As more and more people not only become interested in healthy eating, switching their diets from animal protein to vegetarian, vegan, or even raw foods, there is a minority of people who not only get carried away with their new diet plan, but in fact fall into the grip of the world's strangest eating disorder – Orthorexia Nervosa.
What is Orthorexia Nervosa?
You've seen those people (and maybe you're even one of them) who searches and seeks for the food consumption plan that is right right and will ensure health, happiness, and longevity. Today it is raw foods and a few years before it was macrobiotics, whatever way of eating there is the Orthorexic will chase after it in hopes of finding some inner sense of salvation.
So what can be so bad about a little consciousness when it comes to selecting foods? Its true and it is proven that organic food and foods with less preservatives and hormones (ie less meet and more vegetables) are healthy, but someone who is suffering from Orthorexia obsesses over their food choices to the point that this obsession isolates them socially. Orthorexics want everyone to know about their new found diet and "thought after conversions" are par for the course. In a sense Orthorexia is sort of like making obsession with healthy eating into a religion. There is a guilty feeling when food choices are not kept meticulously and a hope of "redemption" when it comes to health.
Of course, not every health conscious person who seeks to better their diet plan is suffering from Orthorexia Nervosa, but it is clear that every Orthorexic person expresses the disorder through the guise of "needing to eat healthfully."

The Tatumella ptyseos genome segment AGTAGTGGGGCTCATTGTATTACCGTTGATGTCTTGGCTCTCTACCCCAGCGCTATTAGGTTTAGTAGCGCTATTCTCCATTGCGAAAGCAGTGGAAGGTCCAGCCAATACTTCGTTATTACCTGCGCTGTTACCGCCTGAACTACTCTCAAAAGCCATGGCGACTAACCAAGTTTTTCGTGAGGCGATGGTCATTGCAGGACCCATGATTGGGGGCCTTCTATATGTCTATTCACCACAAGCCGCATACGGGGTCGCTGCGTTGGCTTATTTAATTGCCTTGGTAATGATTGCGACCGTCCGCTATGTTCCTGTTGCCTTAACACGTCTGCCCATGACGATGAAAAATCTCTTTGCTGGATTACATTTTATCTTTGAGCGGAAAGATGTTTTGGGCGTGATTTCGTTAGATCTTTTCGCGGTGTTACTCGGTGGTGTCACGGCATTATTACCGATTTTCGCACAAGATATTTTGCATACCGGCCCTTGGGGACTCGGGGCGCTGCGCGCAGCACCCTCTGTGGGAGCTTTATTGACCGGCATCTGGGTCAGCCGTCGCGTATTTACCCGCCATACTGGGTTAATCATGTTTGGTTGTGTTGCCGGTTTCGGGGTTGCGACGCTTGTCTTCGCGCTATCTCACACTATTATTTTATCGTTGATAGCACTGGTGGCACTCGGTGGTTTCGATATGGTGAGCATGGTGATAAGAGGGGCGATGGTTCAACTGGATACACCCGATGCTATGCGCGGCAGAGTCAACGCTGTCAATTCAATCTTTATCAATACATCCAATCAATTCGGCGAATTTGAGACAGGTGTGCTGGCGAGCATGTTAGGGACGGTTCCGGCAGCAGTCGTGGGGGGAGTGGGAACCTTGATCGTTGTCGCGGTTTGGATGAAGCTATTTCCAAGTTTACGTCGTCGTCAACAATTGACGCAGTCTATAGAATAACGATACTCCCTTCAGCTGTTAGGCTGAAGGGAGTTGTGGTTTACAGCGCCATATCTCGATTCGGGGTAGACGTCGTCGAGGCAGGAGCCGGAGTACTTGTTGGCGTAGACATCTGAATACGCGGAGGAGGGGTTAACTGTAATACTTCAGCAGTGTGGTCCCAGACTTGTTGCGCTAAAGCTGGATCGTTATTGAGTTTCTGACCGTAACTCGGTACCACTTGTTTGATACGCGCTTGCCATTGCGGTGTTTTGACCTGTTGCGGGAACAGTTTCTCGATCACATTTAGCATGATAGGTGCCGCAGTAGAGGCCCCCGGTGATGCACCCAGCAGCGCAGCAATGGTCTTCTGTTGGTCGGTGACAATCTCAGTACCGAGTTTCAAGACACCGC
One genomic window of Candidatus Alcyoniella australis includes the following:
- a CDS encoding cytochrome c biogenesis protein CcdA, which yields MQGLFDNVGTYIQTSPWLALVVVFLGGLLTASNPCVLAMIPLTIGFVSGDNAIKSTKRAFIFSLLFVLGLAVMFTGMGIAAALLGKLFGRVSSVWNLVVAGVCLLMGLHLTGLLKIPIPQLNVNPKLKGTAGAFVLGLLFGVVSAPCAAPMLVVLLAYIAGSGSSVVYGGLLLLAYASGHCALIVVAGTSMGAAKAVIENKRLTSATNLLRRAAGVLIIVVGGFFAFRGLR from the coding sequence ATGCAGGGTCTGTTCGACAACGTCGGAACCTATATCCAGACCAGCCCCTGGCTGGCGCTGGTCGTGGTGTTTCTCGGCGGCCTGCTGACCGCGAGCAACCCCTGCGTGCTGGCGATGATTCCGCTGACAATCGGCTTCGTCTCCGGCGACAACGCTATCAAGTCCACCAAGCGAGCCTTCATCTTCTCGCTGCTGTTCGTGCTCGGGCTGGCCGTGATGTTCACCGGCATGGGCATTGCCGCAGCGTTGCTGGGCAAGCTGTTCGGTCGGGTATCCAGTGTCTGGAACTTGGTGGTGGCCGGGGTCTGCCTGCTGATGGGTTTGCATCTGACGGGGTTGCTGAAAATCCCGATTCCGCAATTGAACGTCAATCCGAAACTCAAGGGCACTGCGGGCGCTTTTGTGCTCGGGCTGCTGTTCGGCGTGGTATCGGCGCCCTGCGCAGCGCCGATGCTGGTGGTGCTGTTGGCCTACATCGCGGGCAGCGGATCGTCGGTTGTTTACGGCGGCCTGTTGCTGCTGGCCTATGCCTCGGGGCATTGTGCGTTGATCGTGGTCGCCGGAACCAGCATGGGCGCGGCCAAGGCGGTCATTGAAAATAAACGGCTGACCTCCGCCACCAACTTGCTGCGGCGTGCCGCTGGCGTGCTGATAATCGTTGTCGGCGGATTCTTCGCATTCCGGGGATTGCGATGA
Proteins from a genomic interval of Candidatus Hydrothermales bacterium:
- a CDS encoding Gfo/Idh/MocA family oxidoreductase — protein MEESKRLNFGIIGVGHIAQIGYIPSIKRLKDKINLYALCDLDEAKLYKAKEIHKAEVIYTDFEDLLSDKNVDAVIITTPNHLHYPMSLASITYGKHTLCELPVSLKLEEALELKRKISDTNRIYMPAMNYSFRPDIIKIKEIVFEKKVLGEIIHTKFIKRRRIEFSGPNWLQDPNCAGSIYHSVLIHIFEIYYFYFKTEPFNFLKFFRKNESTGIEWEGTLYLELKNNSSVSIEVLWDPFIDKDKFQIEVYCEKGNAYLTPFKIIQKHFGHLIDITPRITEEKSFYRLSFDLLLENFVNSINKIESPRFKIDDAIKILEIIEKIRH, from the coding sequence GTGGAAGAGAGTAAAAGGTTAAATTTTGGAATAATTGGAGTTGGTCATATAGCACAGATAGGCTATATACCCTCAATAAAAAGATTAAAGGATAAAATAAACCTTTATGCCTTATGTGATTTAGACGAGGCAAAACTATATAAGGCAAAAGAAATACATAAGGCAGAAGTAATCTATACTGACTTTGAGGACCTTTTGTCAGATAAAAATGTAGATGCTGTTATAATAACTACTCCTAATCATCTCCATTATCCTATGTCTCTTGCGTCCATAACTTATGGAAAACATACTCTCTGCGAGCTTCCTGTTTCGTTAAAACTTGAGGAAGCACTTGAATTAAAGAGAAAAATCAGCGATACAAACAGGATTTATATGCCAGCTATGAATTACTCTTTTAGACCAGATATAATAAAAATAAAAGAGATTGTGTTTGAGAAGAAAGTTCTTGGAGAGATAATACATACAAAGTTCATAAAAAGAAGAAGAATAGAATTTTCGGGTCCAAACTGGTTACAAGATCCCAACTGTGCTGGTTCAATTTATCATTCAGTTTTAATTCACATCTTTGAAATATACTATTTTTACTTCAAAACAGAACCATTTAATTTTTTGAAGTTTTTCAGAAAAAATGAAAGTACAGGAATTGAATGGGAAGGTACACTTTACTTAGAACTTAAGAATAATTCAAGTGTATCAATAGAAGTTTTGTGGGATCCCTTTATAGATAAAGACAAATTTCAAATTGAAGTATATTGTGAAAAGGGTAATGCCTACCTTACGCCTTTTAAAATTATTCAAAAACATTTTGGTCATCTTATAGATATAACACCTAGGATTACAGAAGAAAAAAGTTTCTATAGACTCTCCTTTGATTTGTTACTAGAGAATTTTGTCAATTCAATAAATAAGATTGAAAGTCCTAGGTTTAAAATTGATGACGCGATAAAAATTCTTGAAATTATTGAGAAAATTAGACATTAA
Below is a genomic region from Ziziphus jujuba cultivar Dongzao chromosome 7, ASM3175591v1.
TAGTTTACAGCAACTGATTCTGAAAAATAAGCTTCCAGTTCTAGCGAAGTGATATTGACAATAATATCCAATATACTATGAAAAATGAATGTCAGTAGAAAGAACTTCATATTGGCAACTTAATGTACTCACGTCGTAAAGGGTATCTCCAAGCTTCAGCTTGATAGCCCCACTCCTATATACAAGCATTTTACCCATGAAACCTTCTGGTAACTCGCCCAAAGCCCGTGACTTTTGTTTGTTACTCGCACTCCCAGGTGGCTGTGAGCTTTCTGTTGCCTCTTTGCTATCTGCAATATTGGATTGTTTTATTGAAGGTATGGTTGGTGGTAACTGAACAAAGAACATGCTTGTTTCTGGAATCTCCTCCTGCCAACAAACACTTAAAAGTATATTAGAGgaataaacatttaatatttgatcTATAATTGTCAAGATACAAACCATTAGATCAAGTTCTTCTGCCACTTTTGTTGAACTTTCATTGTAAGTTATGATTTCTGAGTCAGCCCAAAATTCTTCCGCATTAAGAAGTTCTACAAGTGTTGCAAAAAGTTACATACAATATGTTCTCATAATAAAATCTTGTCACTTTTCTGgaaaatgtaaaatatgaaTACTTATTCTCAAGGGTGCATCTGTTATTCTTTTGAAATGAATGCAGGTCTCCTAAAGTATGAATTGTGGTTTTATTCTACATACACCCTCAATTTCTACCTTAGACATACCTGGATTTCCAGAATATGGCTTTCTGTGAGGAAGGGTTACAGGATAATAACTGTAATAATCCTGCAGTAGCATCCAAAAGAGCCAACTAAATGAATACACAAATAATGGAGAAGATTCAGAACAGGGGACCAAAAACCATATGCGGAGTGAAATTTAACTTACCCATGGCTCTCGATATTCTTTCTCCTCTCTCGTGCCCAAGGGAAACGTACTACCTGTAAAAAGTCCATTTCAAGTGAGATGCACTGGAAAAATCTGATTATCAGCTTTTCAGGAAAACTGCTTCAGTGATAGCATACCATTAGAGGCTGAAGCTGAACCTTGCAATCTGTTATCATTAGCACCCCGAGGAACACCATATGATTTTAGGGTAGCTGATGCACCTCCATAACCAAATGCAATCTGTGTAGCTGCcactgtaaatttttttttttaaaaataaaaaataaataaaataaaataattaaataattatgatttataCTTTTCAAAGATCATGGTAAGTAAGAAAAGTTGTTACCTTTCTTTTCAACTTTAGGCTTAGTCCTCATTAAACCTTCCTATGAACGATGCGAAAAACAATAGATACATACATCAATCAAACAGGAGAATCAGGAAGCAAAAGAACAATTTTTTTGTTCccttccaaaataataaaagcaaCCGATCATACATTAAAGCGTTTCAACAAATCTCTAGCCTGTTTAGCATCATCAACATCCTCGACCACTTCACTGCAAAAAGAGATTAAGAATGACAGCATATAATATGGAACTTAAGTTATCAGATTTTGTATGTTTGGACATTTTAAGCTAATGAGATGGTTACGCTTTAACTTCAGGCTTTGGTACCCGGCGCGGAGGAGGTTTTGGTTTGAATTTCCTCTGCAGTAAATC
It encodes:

What are the Signs of Orthorexia?
Orthorexia Nervosa is a very hard eating disorder to identify, partly because the person suffering from it tends to manage as far as health is concerned. Most Orthorexics recede from social interactions, partly because they become so obsessed with "healthy eating" that all of their conversations focus on food; absolutely distancing themselves from friends and family.
Also, those who have Orthorexia Nervosa tend to feel guilty when they break their "diet" even in the slightest. They often times set up very strict "religious" rules for themselves, which they struggle to keep, forcing to become even more obsessed with their food choices. Besides their feelings of guilt they also tend to look down on others who do not share their vision of the "perfect way to eat."
Treatment of Orthorexia
Orthorexia Nervosa, like many other eating disorders is an out of many different intertwining circumstances. These include psychological, physiological, physical, genetic, and social. Treatment often depends on what level level someone who has Orthorexia is at. Most times treatment consists of both therapy and food choice changes. The Orthorexic needs to retrain their brain and body how to eat. The most important thing to remember when dealing someone who fits into the description of Orthorexia Nervosa, is that more often than not they will feel that they are eating just fine and that their lives are just fine, be prepared to acknowledge that they might just be an over zealous "health nut" instead of someone suffering from Orthorexia. Never the less it is important to be aware and informed of various changes in the concerned party's food choices.